was specified, then the elapsed time is presented. In either case,
it is followed by the error value for the completion.
\fBB \-\- bounced\fR
\fBD \-\- issued\fR
\fBI \-\- inserted\fR
\fBQ \-\- queued\fR
.RS 4
If a payload is present, the number of payload bytes
is output, followed by the payload in hexadecimal between parenthesis.
If no payload is present, the sector and number of blocks are presented
(with an intervening plus (+) character). If the \fB\-t\fR option was
specified, then the elapsed time is presented (in parenthesis). In
either case, it is followed by the command associated with the event
(surrounded by square brackets).
\fBF \-\- front merge\fR
\fBG \-\- get request\fR
\fBM \-\- back merge\fR
\fBS \-\- sleep\fR
.RS 4
The starting sector and number of blocks is output
(with an intervening plus (+) character), followed by the command
associated with the event (surrounded by square brackets).
\fBP \-\- plug\fR
.RS 4
The command associated with the event (surrounded by
square brackets) is output.
\fBU \-\- unplug\fR
\fBT \-\- unplug due to timer\fR
.RS 4
The command associated with the event
(surrounded by square brackets) is output, followed by the number of
requests outstanding.
\fBX \-\- split\fR
.RS 4
The original starting sector followed by the new
sector (separated by a slash (/) is output, followed by the command
associated with the event (surrounded by square brackets).
\fBA \-\- remap\fR
.RS 4
Sector and length is output, along with the original
device and sector offset.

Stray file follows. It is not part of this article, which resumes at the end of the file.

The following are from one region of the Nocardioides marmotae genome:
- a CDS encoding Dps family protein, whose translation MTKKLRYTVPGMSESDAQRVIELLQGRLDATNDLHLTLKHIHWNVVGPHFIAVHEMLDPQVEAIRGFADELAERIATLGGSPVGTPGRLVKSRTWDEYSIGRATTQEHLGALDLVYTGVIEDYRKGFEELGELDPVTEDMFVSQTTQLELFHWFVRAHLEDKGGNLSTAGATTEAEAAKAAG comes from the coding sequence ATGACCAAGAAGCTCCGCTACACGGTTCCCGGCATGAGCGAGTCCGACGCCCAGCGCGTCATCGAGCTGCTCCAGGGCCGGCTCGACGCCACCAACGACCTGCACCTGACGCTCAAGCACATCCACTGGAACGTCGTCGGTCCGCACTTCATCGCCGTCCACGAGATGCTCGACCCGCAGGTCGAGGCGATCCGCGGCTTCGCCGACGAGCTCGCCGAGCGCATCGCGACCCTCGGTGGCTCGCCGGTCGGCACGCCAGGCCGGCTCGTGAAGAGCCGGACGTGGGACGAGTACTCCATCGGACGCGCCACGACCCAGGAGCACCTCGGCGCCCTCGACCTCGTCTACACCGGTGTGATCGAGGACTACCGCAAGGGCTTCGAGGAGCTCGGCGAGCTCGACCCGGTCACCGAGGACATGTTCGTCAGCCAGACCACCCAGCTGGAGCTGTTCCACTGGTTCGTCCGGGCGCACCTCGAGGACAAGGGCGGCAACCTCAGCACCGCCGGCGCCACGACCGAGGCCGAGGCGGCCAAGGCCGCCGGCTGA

To trace the i/o on the device \fI/dev/sda\fB and parse the output to human
readable form, use the following command:
% blktrace \-d /dev/sda \-o \- | blkparse \-i \-
(see \fIblktrace\fR (8) for more information).
This same behaviour can be achieve with the convenience script \fIbtrace\fR.
The command
% btrace /dev/sda
has exactly the same effect as the previous command. See \fIbtrace\fR (8) for
more information.
To trace the i/o on a device and save the output for later processing with
\fIblkparse\fR, use \fIblktrace\fR like this:
% blktrace /dev/sda /dev/sdb
This will trace i/o on the devices \fI/dev/sda\fR and \fI/dev/sdb\fR and save
the recorded information in the files \fIsda\fR and \fIsdb\fR in the current
directory, for the two different devices, respectively. This trace
information can later be parsed by the \fIblkparse\fR utility:
% blkparse sda sdb
which will output the previously recorded tracing information in human
readable form to stdout.
\fIblkparse\fR was written by Jens Axboe, Alan D. Brunelle and Nathan Scott. This
man page was created from the \fIblktrace\fR documentation by Bas Zoetekouw.
Report bugs to <linux\>
Copyright \(co 2006 Jens Axboe, Alan D. Brunelle and Nathan Scott.
This is free software. You may redistribute copies of it under the terms of
the GNU General Public License <>.
There is NO WARRANTY, to the extent permitted by law.
This manual page was created for Debian by Bas Zoetekouw. It was derived from
the documentation provided by the authors and it may be used, distributed and
modified under the terms of the GNU General Public License, version 2.
On Debian systems, the text of the GNU General Public License can be found in
btrace (8), blktrace (8), verify_blkparse (1), blkrawverify (1), btt (1)